José Luis Baldera was born in Santo Domingo, Dominican Republic.
From an early age his greatest passion was pencil drawing. In this way he exercised in the management of light and shadow, until he finished making portraits to order. Experience that brought him closer to the study of the human figure.
During the period 1990-1994, he studied arts at the National University Pedro Henriquez Ureña (UNPHU), in which he graduated as a plastic artist. It was there where he found the depth of colors and the drawing of the human figure. In 1997 he traveled to Spain to study painting techniques and it was there where he found his own language of expression. As a result, he divorced the portrait and the realist figure and gave himself completely to the expressionism of painting, which is what characterizes his works today.
His experience as an artist includes the handling of diverse materials, techniques and supports to carry out multiple projects on request, both at a business and personal level. Some works were entrusted to entities such as: Reserve Bank of the Dominican Republic, Cerarte, HM & Asociados Law Firm, and Biaggi & Messina. He also made a mural for the renowned musician Juan Luis Guerra. All this has contributed to the professional evolution of the artist, whose constant movement can be seen in the current invoice of his works.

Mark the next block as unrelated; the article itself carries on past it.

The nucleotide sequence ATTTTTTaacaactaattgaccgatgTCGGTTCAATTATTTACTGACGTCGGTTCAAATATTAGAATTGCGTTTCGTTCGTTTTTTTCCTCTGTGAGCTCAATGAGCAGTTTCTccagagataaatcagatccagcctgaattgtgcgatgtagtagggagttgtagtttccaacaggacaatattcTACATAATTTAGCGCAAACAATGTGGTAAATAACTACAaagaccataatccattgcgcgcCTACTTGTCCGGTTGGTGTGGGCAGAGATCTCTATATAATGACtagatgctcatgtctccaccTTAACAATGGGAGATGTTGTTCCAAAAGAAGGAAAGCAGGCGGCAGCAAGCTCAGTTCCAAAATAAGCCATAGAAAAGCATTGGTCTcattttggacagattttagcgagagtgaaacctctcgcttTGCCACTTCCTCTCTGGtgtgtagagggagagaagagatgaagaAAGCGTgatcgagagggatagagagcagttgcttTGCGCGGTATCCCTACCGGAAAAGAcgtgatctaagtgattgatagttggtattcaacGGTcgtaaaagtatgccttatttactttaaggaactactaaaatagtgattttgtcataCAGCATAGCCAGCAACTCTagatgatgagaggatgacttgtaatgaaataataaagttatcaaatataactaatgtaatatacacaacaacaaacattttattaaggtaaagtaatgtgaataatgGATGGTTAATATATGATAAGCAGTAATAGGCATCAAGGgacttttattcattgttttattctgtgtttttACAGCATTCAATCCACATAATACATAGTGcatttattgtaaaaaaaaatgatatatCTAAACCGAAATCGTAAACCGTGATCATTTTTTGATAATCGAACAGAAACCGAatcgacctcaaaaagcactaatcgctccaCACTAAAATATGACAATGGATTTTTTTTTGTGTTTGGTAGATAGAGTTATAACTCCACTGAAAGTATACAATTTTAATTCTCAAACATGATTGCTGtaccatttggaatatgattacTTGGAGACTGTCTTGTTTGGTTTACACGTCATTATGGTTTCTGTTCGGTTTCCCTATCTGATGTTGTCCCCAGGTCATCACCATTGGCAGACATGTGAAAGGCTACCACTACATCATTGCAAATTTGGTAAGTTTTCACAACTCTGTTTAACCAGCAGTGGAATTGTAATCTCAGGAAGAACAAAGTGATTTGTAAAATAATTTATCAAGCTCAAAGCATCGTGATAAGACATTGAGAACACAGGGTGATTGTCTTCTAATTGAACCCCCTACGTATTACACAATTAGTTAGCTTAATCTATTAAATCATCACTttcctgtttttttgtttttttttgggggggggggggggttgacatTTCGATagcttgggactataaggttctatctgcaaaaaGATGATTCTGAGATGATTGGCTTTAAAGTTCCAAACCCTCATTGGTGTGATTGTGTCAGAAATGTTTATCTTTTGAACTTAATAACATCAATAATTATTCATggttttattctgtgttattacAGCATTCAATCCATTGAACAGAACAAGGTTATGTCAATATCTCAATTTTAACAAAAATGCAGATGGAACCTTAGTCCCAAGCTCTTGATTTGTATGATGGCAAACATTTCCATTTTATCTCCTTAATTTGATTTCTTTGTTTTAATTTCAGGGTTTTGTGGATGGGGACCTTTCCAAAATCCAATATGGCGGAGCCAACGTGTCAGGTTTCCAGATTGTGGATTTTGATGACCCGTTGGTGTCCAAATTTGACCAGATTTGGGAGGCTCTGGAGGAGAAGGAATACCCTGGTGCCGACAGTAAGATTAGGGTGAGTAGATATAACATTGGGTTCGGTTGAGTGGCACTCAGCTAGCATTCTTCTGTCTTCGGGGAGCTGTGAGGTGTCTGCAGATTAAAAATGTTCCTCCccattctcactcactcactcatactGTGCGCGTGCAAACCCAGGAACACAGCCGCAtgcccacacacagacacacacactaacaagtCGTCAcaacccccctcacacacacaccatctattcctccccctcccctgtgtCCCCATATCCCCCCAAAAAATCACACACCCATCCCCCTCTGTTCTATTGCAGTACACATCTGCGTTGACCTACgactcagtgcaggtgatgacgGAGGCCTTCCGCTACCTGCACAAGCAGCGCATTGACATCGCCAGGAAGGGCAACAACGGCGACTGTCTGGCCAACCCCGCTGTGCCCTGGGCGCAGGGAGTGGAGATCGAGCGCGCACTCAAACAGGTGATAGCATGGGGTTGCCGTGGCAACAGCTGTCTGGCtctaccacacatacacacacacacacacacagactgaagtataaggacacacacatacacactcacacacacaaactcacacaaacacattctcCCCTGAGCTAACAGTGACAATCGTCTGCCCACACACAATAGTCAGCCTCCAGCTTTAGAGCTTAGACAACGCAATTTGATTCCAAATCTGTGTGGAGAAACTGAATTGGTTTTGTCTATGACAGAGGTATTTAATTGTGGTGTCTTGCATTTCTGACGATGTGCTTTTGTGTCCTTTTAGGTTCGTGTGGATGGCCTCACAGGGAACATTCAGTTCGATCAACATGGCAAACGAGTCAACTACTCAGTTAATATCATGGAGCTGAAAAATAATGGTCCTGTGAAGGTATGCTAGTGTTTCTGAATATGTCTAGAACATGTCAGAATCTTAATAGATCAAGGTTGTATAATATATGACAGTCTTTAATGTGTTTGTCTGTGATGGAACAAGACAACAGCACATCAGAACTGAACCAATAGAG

With the advent of digital technology and new tools for computer drawing and mobile devices, José Luis Baldera has reinvented himself by entering into the use and handling of these technological tools to insert in his wide range of technique, another source of expression artistic.
His technique is based on the handling of spontaneous spots and veils of vibrant colors, which give depth to his works. The first thing that can be appreciated in his works is the freedom to use contracted colors. Over time, his works have acquired an ease in the brushstrokes, greater nuances of colors and more riches of compositional elements, all this fruit of spontaneity and improvisation, as if he were composing a piece of Jazz.
It is evident that he has been able to merge in complete harmony the handling of Rembrandt's dark glade and the shapes and colors of Kandisky.